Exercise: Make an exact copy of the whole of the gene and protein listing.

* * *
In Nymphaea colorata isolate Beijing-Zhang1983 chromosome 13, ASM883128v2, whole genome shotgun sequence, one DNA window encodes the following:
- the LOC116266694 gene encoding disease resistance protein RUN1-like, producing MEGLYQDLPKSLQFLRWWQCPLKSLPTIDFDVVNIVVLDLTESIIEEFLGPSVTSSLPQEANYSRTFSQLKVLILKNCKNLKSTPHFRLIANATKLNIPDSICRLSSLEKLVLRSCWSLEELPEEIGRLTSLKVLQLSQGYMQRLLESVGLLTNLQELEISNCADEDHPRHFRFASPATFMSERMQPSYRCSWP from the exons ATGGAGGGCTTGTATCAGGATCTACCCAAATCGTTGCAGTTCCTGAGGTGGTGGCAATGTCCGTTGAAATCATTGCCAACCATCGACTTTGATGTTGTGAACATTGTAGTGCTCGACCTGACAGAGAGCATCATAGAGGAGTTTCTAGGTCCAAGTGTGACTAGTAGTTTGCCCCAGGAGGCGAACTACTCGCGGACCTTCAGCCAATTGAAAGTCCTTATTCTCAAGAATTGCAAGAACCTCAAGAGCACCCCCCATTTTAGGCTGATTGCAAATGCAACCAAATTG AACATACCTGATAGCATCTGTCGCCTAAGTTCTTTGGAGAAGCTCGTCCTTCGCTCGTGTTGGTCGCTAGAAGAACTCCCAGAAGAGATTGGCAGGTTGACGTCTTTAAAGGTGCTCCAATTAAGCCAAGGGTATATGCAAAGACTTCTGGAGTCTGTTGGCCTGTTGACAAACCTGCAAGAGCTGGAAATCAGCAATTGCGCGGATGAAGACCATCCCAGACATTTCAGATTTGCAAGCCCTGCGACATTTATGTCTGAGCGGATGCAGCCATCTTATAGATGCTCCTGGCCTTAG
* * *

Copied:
In Nymphaea colorata isolate Beijing-Zhang1983 chromosome 13, ASM883128v2, whole genome shotgun sequence, one DNA window encodes the following:
- the LOC116266694 gene encoding disease resistance protein RUN1-like, producing MEGLYQDLPKSLQFLRWWQCPLKSLPTIDFDVVNIVVLDLTESIIEEFLGPSVTSSLPQEANYSRTFSQLKVLILKNCKNLKSTPHFRLIANATKLNIPDSICRLSSLEKLVLRSCWSLEELPEEIGRLTSLKVLQLSQGYMQRLLESVGLLTNLQELEISNCADEDHPRHFRFASPATFMSERMQPSYRCSWP from the exons ATGGAGGGCTTGTATCAGGATCTACCCAAATCGTTGCAGTTCCTGAGGTGGTGGCAATGTCCGTTGAAATCATTGCCAACCATCGACTTTGATGTTGTGAACATTGTAGTGCTCGACCTGACAGAGAGCATCATAGAGGAGTTTCTAGGTCCAAGTGTGACTAGTAGTTTGCCCCAGGAGGCGAACTACTCGCGGACCTTCAGCCAATTGAAAGTCCTTATTCTCAAGAATTGCAAGAACCTCAAGAGCACCCCCCATTTTAGGCTGATTGCAAATGCAACCAAATTG AACATACCTGATAGCATCTGTCGCCTAAGTTCTTTGGAGAAGCTCGTCCTTCGCTCGTGTTGGTCGCTAGAAGAACTCCCAGAAGAGATTGGCAGGTTGACGTCTTTAAAGGTGCTCCAATTAAGCCAAGGGTATATGCAAAGACTTCTGGAGTCTGTTGGCCTGTTGACAAACCTGCAAGAGCTGGAAATCAGCAATTGCGCGGATGAAGACCATCCCAGACATTTCAGATTTGCAAGCCCTGCGACATTTATGTCTGAGCGGATGCAGCCATCTTATAGATGCTCCTGGCCTTAG